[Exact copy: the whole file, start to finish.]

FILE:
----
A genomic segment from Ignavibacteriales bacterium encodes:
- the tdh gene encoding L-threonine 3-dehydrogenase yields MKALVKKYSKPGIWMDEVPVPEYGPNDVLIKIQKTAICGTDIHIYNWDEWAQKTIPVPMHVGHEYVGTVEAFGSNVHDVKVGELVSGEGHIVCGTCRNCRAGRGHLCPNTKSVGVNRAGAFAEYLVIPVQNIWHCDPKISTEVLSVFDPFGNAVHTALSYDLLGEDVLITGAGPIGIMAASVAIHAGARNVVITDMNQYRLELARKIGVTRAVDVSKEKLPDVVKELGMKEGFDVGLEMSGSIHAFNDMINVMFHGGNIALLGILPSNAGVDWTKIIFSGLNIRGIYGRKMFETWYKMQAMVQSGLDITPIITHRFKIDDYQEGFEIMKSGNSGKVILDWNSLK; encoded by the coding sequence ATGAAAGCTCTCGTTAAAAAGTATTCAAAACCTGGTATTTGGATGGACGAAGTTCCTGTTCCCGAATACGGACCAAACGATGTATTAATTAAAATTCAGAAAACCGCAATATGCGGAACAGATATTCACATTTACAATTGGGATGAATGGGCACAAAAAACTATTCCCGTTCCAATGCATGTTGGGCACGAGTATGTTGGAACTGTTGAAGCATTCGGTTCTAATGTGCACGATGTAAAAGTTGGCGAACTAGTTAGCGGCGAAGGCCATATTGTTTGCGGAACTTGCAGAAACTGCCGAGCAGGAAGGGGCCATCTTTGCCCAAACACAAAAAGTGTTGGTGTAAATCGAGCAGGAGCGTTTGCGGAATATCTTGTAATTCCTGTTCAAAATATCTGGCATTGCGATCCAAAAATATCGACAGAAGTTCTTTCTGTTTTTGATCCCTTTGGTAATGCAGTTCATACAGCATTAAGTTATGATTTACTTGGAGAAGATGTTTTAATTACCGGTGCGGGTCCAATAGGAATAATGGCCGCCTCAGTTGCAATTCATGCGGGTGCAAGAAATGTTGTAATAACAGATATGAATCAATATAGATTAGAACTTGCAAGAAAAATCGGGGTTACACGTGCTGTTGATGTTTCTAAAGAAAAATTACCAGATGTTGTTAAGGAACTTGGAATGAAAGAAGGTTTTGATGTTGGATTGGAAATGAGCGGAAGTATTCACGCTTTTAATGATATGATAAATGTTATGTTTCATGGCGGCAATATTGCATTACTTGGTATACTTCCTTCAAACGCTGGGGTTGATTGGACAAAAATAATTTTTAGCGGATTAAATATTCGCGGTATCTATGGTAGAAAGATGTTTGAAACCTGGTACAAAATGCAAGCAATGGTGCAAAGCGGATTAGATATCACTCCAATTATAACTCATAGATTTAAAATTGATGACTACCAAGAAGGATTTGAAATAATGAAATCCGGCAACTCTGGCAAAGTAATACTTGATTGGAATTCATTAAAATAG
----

A genomic segment from Ignavibacteriales bacterium encodes:
- the tdh gene encoding L-threonine 3-dehydrogenase yields MKALVKKYSKPGIWMDEVPVPEYGPNDVLIKIQKTAICGTDIHIYNWDEWAQKTIPVPMHVGHEYVGTVEAFGSNVHDVKVGELVSGEGHIVCGTCRNCRAGRGHLCPNTKSVGVNRAGAFAEYLVIPVQNIWHCDPKISTEVLSVFDPFGNAVHTALSYDLLGEDVLITGAGPIGIMAASVAIHAGARNVVITDMNQYRLELARKIGVTRAVDVSKEKLPDVVKELGMKEGFDVGLEMSGSIHAFNDMINVMFHGGNIALLGILPSNAGVDWTKIIFSGLNIRGIYGRKMFETWYKMQAMVQSGLDITPIITHRFKIDDYQEGFEIMKSGNSGKVILDWNSLK; encoded by the coding sequence ATGAAAGCTCTCGTTAAAAAGTATTCAAAACCTGGTATTTGGATGGACGAAGTTCCTGTTCCCGAATACGGACCAAACGATGTATTAATTAAAATTCAGAAAACCGCAATATGCGGAACAGATATTCACATTTACAATTGGGATGAATGGGCACAAAAAACTATTCCCGTTCCAATGCATGTTGGGCACGAGTATGTTGGAACTGTTGAAGCATTCGGTTCTAATGTGCACGATGTAAAAGTTGGCGAACTAGTTAGCGGCGAAGGCCATATTGTTTGCGGAACTTGCAGAAACTGCCGAGCAGGAAGGGGCCATCTTTGCCCAAACACAAAAAGTGTTGGTGTAAATCGAGCAGGAGCGTTTGCGGAATATCTTGTAATTCCTGTTCAAAATATCTGGCATTGCGATCCAAAAATATCGACAGAAGTTCTTTCTGTTTTTGATCCCTTTGGTAATGCAGTTCATACAGCATTAAGTTATGATTTACTTGGAGAAGATGTTTTAATTACCGGTGCGGGTCCAATAGGAATAATGGCCGCCTCAGTTGCAATTCATGCGGGTGCAAGAAATGTTGTAATAACAGATATGAATCAATATAGATTAGAACTTGCAAGAAAAATCGGGGTTACACGTGCTGTTGATGTTTCTAAAGAAAAATTACCAGATGTTGTTAAGGAACTTGGAATGAAAGAAGGTTTTGATGTTGGATTGGAAATGAGCGGAAGTATTCACGCTTTTAATGATATGATAAATGTTATGTTTCATGGCGGCAATATTGCATTACTTGGTATACTTCCTTCAAACGCTGGGGTTGATTGGACAAAAATAATTTTTAGCGGATTAAATATTCGCGGTATCTATGGTAGAAAGATGTTTGAAACCTGGTACAAAATGCAAGCAATGGTGCAAAGCGGATTAGATATCACTCCAATTATAACTCATAGATTTAAAATTGATGACTACCAAGAAGGATTTGAAATAATGAAATCCGGCAACTCTGGCAAAGTAATACTTGATTGGAATTCATTAAAATAG